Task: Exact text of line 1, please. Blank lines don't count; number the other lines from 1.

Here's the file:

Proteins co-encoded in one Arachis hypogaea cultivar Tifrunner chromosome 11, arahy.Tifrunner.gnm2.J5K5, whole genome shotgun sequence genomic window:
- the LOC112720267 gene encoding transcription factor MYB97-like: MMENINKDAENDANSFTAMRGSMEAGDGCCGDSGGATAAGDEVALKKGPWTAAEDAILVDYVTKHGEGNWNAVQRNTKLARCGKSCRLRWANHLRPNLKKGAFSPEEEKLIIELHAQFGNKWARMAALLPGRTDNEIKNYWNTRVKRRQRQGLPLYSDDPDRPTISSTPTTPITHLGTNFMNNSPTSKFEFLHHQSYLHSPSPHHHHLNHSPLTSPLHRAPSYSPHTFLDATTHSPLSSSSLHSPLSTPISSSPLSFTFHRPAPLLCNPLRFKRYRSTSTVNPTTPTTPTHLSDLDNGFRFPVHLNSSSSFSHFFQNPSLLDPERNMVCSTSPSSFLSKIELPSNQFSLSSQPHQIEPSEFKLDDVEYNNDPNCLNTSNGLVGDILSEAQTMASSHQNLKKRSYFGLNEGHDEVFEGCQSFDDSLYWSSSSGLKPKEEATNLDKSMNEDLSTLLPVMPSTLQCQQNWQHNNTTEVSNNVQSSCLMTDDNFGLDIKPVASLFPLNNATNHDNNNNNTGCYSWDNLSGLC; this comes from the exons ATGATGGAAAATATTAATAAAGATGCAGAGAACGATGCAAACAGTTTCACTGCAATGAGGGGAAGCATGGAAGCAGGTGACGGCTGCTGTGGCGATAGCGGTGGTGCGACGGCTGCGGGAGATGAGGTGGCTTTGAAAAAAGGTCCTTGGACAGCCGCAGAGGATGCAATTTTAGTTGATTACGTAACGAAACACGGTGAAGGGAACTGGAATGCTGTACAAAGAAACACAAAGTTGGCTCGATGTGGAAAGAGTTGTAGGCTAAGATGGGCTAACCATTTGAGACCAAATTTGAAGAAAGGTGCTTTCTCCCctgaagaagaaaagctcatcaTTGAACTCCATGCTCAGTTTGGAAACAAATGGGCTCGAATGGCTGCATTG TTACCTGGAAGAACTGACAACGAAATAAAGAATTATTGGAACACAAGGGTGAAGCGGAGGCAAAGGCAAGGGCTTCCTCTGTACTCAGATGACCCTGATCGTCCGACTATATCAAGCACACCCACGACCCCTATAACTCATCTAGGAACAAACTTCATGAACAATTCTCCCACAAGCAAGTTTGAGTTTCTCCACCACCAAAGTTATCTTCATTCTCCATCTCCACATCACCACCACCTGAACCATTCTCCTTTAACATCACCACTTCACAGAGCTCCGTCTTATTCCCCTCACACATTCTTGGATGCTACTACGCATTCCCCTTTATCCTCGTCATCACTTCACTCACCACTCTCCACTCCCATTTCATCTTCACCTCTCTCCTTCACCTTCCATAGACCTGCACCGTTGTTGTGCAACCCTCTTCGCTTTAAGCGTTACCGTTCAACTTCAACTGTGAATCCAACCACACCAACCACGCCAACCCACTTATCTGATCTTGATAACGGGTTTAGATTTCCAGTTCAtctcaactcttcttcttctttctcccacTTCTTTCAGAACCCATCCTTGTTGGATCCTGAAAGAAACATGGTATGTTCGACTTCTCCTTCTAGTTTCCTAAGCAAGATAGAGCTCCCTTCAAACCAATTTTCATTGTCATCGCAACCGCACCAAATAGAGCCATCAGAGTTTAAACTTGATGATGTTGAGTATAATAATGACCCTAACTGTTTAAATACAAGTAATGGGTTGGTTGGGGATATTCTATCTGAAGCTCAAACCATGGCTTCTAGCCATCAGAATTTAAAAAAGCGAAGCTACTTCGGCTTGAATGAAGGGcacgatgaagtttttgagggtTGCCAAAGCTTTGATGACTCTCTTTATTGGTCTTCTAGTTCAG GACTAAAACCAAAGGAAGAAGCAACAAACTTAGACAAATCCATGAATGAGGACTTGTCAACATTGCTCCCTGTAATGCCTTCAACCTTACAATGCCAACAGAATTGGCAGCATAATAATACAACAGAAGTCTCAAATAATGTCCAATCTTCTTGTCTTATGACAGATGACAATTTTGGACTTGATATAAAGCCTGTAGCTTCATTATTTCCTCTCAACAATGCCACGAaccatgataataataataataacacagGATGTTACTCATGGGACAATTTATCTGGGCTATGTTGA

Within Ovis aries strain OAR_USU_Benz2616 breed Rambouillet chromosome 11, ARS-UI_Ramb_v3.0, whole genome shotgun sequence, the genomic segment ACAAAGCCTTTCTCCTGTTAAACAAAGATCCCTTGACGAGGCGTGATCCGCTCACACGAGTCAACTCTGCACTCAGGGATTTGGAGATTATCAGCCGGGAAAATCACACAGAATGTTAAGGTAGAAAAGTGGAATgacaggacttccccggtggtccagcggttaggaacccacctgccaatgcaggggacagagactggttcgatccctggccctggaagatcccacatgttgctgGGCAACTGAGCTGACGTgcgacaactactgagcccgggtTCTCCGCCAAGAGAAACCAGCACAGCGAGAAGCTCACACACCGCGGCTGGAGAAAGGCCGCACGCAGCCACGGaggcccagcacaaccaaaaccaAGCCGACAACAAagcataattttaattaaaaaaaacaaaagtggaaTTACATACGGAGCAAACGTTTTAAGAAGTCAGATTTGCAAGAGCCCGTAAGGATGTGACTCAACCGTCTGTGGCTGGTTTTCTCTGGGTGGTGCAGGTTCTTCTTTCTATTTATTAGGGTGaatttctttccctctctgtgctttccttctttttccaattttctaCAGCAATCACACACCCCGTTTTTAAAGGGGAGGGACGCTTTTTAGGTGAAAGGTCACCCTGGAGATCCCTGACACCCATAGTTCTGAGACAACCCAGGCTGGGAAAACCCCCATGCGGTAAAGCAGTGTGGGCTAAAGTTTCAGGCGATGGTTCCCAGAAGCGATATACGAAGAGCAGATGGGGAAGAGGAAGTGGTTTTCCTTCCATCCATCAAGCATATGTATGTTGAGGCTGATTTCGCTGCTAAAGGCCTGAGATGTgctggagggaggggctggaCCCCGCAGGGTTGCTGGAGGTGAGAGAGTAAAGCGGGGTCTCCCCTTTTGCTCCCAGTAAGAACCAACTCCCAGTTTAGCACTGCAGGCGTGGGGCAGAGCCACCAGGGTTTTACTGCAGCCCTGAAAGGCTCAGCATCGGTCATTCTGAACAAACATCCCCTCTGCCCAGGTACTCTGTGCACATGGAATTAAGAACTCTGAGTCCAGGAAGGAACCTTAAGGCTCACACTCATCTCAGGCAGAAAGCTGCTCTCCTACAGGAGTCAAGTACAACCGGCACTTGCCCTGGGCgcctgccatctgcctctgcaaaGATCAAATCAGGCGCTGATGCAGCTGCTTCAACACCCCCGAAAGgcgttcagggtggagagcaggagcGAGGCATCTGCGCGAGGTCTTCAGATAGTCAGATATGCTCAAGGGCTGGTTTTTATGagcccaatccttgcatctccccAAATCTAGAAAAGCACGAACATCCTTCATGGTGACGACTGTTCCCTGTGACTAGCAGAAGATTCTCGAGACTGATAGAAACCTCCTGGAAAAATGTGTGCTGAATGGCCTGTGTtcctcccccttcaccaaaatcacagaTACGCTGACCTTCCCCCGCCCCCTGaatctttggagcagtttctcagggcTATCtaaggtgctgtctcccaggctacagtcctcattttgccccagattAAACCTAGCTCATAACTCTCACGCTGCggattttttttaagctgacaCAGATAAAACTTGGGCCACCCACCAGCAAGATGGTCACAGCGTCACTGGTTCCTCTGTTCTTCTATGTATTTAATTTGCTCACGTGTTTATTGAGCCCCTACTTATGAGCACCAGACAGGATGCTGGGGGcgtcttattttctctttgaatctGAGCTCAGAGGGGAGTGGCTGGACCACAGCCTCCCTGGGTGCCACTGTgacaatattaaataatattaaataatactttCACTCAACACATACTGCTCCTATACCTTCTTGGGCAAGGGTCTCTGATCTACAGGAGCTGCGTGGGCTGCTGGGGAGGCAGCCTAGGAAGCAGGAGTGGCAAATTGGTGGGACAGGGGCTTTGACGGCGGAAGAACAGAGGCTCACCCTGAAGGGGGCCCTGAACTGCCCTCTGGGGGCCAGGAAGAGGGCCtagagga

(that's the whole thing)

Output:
Proteins co-encoded in one Arachis hypogaea cultivar Tifrunner chromosome 11, arahy.Tifrunner.gnm2.J5K5, whole genome shotgun sequence genomic window: